Felix Lloyd Webster – born 22nd July 2017 11:115am, weighing 6 pounds.
I debated doing a blog post about my birth story because it’s quite a personal thing – but also because it was quite traumatic and scary to relive! It’s quite long but I have tried to include the basic outline without going into too much detail.
The week before i had Felix i went into preterm labour quite suddenly and had to go through to hospital where i found out i was 2cm dilated at 34 weeks pregnant. I got took straight to the delivery room where they gave me something which had a small chance of stopping the labour from progressing – thankfully this worked straight away! They also had to give me a course of steroid injections to develop Felix’s lungs incase he did decide to come early (this was more likely as they had to stop the labour). Following this i had to stay in hospital for 4 nights which seemed like forever when i felt totally fine!
Fast forward one week later. The whole of the Friday night i just couldn’t sleep. Not because i was in pain or feeling different, it was just one of them nights where you feel wide awake. At around 4/5am on the Saturday morning i started getting cramps but i just laid in bed thinking it was normal niggly pregnancy pains. These started getting more and more painful until i had to get out of bed and walk around the house, bounce on my yoga ball and just try get in any position that made it more comfortable. The pain then got worse quickly so i had to wake Elliot up – but i don’t think he believed me when i said i’m in a lot of pain as he took a lot of nudging to get out of bed! This was the day that i had planned on packing my hospital bag and baby’s bag so i literally had nothing ready. I quickly tried to pack a bag so we could go through to the hospital. This felt like the longest 30 minute drive of my life! The pain got so bad in the car and my contractions were already 3 minutes apart. I new then that i was properly in labour and it wasn’t going to be stopped, but I kept thinking positively and knew in my heart that my baby must be on his way. By the time we got to the hospital i could barely walk and it took a long time to make it to the maternity unit where i got a bed straight away to be assessed. I think psychologically this made me put my barriers up and I felt very apprehensive about what was just ahead of me. The midwife told me that i was 5cm dilated and then within one minute of her saying that my waters broke. Baby was definitely coming today! at this point it was only 7am so it felt like so much had already happened in the space of 2 hours from my labour starting.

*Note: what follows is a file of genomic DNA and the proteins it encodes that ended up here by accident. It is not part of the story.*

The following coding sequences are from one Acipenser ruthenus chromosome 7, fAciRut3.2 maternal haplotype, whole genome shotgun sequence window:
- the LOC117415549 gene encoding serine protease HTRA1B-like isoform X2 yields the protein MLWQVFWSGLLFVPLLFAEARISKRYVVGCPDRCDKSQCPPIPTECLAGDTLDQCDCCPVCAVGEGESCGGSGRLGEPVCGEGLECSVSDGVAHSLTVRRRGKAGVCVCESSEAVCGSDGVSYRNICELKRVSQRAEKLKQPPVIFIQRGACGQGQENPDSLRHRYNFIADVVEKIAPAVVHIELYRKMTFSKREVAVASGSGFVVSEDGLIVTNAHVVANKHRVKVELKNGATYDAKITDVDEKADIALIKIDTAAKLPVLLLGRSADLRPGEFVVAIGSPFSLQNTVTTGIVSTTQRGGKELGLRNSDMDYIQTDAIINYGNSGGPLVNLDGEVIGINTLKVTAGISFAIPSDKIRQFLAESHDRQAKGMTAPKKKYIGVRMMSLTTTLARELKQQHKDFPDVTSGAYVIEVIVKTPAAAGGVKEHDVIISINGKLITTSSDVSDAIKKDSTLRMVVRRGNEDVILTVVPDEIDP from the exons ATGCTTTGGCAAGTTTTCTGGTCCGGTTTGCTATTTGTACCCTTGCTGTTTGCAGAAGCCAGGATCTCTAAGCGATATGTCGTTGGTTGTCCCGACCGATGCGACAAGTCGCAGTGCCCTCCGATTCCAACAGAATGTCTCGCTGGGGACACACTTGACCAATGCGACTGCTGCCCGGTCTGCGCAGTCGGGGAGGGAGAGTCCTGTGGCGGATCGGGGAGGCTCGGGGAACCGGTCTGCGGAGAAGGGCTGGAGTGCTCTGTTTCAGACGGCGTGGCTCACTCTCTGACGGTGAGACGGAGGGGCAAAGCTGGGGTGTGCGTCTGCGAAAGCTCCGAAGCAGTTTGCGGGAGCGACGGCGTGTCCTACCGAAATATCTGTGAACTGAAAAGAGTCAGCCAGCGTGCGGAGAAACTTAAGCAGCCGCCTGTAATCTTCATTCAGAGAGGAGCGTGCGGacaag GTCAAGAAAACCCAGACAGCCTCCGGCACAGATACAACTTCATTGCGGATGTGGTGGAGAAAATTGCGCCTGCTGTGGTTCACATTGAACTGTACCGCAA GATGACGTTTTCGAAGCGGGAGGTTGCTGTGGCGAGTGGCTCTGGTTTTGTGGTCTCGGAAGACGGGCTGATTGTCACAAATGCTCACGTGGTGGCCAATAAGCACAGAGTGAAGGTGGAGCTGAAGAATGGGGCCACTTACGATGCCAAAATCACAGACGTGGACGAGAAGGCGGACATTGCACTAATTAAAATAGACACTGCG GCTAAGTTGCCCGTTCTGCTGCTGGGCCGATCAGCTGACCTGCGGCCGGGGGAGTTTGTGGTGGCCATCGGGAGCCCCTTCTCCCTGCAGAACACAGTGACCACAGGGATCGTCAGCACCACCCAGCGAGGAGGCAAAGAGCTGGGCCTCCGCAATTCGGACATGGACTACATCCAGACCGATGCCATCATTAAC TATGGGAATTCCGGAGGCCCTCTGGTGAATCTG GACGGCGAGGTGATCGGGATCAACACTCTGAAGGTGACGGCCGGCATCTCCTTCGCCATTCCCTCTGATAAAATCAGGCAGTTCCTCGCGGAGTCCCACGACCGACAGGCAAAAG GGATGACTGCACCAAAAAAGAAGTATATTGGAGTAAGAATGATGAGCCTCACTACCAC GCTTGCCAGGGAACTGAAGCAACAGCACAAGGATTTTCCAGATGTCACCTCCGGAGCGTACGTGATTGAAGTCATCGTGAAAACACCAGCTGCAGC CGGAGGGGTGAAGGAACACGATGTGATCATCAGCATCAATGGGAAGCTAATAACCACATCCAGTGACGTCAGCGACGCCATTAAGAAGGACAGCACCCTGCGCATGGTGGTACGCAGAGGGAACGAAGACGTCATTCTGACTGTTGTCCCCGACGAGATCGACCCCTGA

I got taken straight to the labour room where they had to have a specialist cot and things in since he was going to be five weeks early, this suddenly scared me into how real this was and the thought of something being wrong with him. They strapped me up to the monitors which are the most annoying things when you’re not aloud to take them off or change position – i just remember wanting to be in different positions and walk about to try and help ease the pain but I wasn’t aloud them off as they had to monitor Felix’s heartbeat constantly. At this point i was crying (dare i say screaming) in pain. I don’t want to scare people but it was horrific, i can’t even describe the amount of pain that i was in. And to make things worse i wasn’t aloud any pain relief! WHAT’S GOING ON?! I constantly begged the doctors to let me have something for the pain but they kept refusing because of him being premature, the only thing i could have was gas and air and this did naff all for the amount of pain. At 9:30am they examined me again and said that i was 10cm dilated! I couldn’t believe how fast this was all going but it was so good to have Elliot and my mum there.